This week, we get another cobbled together, remixed and re-envisioned album of Michael Jackson music, the Black Keys return with a dark, psychedelic trip, Tori Amos and Dolly Parton each return to their roots, a new lineup of The Pains Of Being Pure At Heart takes shape and Wes Anderson’s movie soundtracks get the tribute treatment.
|Michael Jackson’s “Xscape” (Deluxe Edition) ***|
The second raiding of the vaults of “The King Of Pop” yields better results than the unfortunate 2010 collection, “Michael.” Only eight songs make the cut, probably in an effort to spread the remains out as thinly as possible to ensure future releases. In its standard form, this album clocks in at a slight 34 minutes. In its deluxe form, you get all the original demos that were used as source material, plus an additional version of the single “Love Never Felt So Good” featuring Justin Timberlake. While the Timberlake add-on is a bit excessive and put there transparently as a marketing tool, the demos serve a purpose to give you a more well-rounded view of this collection as a whole. This is still a record company cash-grab, attempting to make the most of a dead artist’s catalog, but many of these songs fit in well in his repertoire. Some, like “Blue Gangsta,” even in their modernized form seem like half-written sketches that serve as filler at best, but others add to his legacy.
In the case of some of these tracks, however, it is obvious why they didn’t see release in the first place. “Do You Know Where Your Children Are?” possessed a funkiness that recalls “Wanna Be Startin’ Somethin’,” but its lyrical mentions of sexual abuse and 12-year-old prostitutes have an unsettling, undesirable edge to them given the accusations made towards Jackson. And “Slave To The Rhythm” is kind of a loosely pieced together song about a woman working hard to make ends meet, using dancing as a lyrical metaphor.
In all, though, even though, this collection doesn’t feel completely like reheated leftovers. Given that he was a known perfectionist, Michael may not have liked this kind of release, but it serves as a satisfactory footnote to the star power he possessed.
“Love Never Felt So Good” This disco-esque song was co-written with Paul Anka in the early eighties. It was recorded by Johnny Mathis in 1984. Jackson’s versions here (without Timberlake) recall the best moments of “Off The Wall.” It’s just a smooth, winning groove.
“A Place With No Name” With a bass-line that sounds like a louder version of the backing for “The Way You Make Me Feel,” Jackson repurposes elements of America’s “Horse With No Name.” It is definitely strange, but it’s an interesting experiment. Considering that years after Jackson probably made this, Janet used a sample of America’s “Ventura Highway” as the centerpiece for her hit “Someone To Call My Lover,” it makes for an interesting connection.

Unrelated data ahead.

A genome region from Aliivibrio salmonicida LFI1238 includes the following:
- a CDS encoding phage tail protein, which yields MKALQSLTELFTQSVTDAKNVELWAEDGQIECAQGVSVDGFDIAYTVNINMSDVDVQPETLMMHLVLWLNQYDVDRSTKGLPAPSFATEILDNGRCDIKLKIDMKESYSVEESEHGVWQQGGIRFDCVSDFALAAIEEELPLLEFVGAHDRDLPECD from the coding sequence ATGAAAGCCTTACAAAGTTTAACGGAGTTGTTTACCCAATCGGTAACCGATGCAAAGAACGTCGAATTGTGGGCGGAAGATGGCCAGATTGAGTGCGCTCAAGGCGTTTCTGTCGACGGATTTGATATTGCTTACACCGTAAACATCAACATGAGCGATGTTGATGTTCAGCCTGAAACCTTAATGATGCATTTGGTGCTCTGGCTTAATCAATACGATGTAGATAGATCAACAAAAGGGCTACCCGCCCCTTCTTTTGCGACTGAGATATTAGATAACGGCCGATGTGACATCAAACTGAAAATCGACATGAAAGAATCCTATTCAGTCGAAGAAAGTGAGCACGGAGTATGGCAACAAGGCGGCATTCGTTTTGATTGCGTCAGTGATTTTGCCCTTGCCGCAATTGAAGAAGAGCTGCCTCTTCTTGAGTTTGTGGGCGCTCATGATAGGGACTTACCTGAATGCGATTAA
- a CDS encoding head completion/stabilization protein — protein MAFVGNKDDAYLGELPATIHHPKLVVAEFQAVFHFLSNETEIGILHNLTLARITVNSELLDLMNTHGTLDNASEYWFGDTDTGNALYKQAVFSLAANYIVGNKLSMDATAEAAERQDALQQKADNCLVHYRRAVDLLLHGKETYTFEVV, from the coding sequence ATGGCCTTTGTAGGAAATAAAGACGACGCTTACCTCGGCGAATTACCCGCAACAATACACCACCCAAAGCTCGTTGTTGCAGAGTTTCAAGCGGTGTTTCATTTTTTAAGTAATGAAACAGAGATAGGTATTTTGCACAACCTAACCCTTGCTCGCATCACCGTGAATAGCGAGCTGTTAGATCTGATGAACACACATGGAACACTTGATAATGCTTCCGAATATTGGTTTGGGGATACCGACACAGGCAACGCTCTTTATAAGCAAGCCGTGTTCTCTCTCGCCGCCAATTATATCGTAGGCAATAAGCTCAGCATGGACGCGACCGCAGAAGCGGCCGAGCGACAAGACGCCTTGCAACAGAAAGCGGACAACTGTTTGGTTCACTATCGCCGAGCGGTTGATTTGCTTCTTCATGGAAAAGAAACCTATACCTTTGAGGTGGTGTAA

“Loving You” This sounds like a softer ballad from the “Thriller” era and like “Love Never Felt So Good,” it plays to Michael’s smoother side.
|The Black Keys’ “Turn Blue” ****|
From the acid-rock guitar solo that sets off the opening track, “Weight Of Love” it is evident that The Black Keys aren’t out to repeat themselves. “Turn Blue” is slower and more psychedelic than “Brothers” and “El Camino.” And even though this is the fourth time the Keys have worked with him, this is the album that bares Danger Mouse’s production stamp the most, with echoes of his work with Broken Bells, Electric Guest and Gorillaz. Considering how straightforward both “Brothers” and “El Camino” were, this record’s stabs at falsetto funk seem somewhat daring and dangerous. Old-school Black Keys fans may find this album’s direction to be a little too polished. One senses that this may go down as the most polarizing collection in their discography, but throughout the set, Dan Auerbach and Patrick Carney prove their versatility and if you are up for this romp into low-key psychedelia with a slight pop sheen, it will offer you great rewards.
This is a unified mood-piece meant for late-night chill-outs. It’s among the darkest and foggiest music that the duo has ever released, and thus will probably be less omnipresent in the culture licensing wise than the music on the band’s previous two records. As different and risky as it is, it still manages to impress.
“In Our Prime” This is a beautiful piano piece that morphs several times before it becomes first an organ jam and then a guitar-freak-out. Echoes of Zeppelin and Hendrix are as strong here, even if they are mixed with some post-eighties funky touches.
“Turn Blue” The title track and second song to be released as a single for the album is a slow, weary bit of blues that sounds like some late-night, rugged roadhouse band merged with a soft-rock hit of the eighties. As Auerbach sings in falsetto, “I really do hope you know there could be hell below” his high tone is packed with an ominous tension.
“Fever” This might be the most Danger Mouse-y song I’ve ever heard, showcasing all of the producer’s hallmarks. It has a strong, loudly pronounced bass-line. It has a sing-song-y keyboard riff. It has a sea of voices over the chorus. It’s amazing that a producer can possess such an obviously identifiable touch and yet, this song is undeniably the work of the Black Keys.